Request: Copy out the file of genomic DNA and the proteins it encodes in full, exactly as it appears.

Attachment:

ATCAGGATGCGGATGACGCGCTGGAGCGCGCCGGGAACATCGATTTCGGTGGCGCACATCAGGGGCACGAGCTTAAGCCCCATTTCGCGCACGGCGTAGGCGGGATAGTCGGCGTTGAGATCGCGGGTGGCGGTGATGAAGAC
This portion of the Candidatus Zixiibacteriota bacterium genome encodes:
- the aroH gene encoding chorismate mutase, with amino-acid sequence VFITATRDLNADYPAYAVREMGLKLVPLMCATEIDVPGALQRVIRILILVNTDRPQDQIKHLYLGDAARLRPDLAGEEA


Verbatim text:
ATCAGGATGCGGATGACGCGCTGGAGCGCGCCGGGAACATCGATTTCGGTGGCGCACATCAGGGGCACGAGCTTAAGCCCCATTTCGCGCACGGCGTAGGCGGGATAGTCGGCGTTGAGATCGCGGGTGGCGGTGATGAAGAC
This portion of the Candidatus Zixiibacteriota bacterium genome encodes:
- the aroH gene encoding chorismate mutase, with amino-acid sequence VFITATRDLNADYPAYAVREMGLKLVPLMCATEIDVPGALQRVIRILILVNTDRPQDQIKHLYLGDAARLRPDLAGEEA